Book publishing is a
tale of two worlds, one where a handful of celebrity authors make millions and
the rest earn diner money. Can the book industry survive this way?
Former President Barack Obama, who won the Nobel Prize for Peace and brought America out of The Great Recession, has come out with a book that in its first week equaled the combined sales of the memoirs of his two predecessors. He has already sold 1.7 million book units — ebooks, audiobooks and hardcovers — in just a week since being released. The cover price for his book? 45 freakin’ dollars!!
I am not sure who deserves blame here, but it pisses me off that such a price tag is attached to this book.
Is it the fault of consumers, who want the book so badly, that they will blindly pay any price for it?
Is it Obama’s fault, for demanding such a fat advance from his publisher, that it has no choice but to rip off consumers?
Is it the fault of the publisher, for seeking to exploit hungry consumers to make a buck?
Is there something inherently wrong with the process of capitalism that even during a pandemic and depressed economy, with tens of millions out of work and on the dole, that a book can be sold for a good 50 percent more than most books?
On the other hand, if you don’t want or can’t afford the book, don’t buy it. Something is worth what people are willing to spend, right?
But if books are to be accessible, they must be affordable. However, artists do not need to starve. The majority of authors do not make shit, many of them failing to exceed 1,000 copies sold. Some give away more books than they sell. Both ends of the spectrum should be concerned, even disgusted by this.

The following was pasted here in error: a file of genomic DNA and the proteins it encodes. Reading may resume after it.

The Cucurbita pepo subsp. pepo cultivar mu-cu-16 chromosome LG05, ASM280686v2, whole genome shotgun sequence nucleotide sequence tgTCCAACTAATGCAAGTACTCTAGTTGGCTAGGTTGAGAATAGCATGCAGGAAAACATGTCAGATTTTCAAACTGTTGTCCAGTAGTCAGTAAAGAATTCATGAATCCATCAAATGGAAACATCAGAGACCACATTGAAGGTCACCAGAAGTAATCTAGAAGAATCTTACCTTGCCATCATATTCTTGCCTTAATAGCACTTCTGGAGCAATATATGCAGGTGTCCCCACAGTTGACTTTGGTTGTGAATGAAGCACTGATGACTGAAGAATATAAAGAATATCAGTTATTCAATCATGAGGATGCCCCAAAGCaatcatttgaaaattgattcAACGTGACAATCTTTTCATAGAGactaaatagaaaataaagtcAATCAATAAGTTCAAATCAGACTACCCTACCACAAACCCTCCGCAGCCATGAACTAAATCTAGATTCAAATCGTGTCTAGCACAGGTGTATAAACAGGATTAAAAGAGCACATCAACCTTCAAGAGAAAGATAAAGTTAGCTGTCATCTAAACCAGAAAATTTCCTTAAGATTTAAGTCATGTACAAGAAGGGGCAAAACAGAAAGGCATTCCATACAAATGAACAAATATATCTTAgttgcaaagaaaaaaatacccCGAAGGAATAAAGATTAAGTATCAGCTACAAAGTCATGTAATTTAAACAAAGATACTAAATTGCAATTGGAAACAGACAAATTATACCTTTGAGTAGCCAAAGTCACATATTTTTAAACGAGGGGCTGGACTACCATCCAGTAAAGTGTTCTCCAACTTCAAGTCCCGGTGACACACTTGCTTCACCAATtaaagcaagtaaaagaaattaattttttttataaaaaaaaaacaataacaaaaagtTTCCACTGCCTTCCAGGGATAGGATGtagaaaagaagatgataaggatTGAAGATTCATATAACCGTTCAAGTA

Publishers often make money from a handful of best-sellers while the majority of their list barely breaks even. So, from that perspective, high-priced books like Obama’s save the industry. Still, it seems criminal that a one-time public servant sells his story for tens of millions. Books must remain affordable to all — or the industry collapses.
Schools or libraries that want to buy copies are using up limited budgets to do so. The people he hopes to inspire and educate may not be able to afford his book. What happens then? Some people get to read affordable, less important books — and some have access to his tome. Talk about a great divide.
All of this may not matter. By next year President Donald Trump could put out a fifty-dollar book. In fact, you can count on it.
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Brian Feinblum, the founder of BookMarketingBuzzBlog, can be reached at firstname.lastname@example.org. You can – and should -- follow him on Twitter @theprexpert. This is copyrighted by BookMarketingBuzzBlog ©2020. Born and raised in Brooklyn, he now resides in Westchester with his wife, two kids, and Ferris, a black lab rescue dog. His writings are often featured in The Writer and IBPA’s The Independent. This was named one of the best book marketing blogs by BookBaby
http://blog.bookbaby.com/2013/09/the-best-book-marketing-blogs and recognized by Feedspot in 2018 as one of the top book marketing blogs. Also named by WinningWriters.com as a "best resource.” He recently hosted a panel on book publicity for Book Expo America. For more information, please consult: .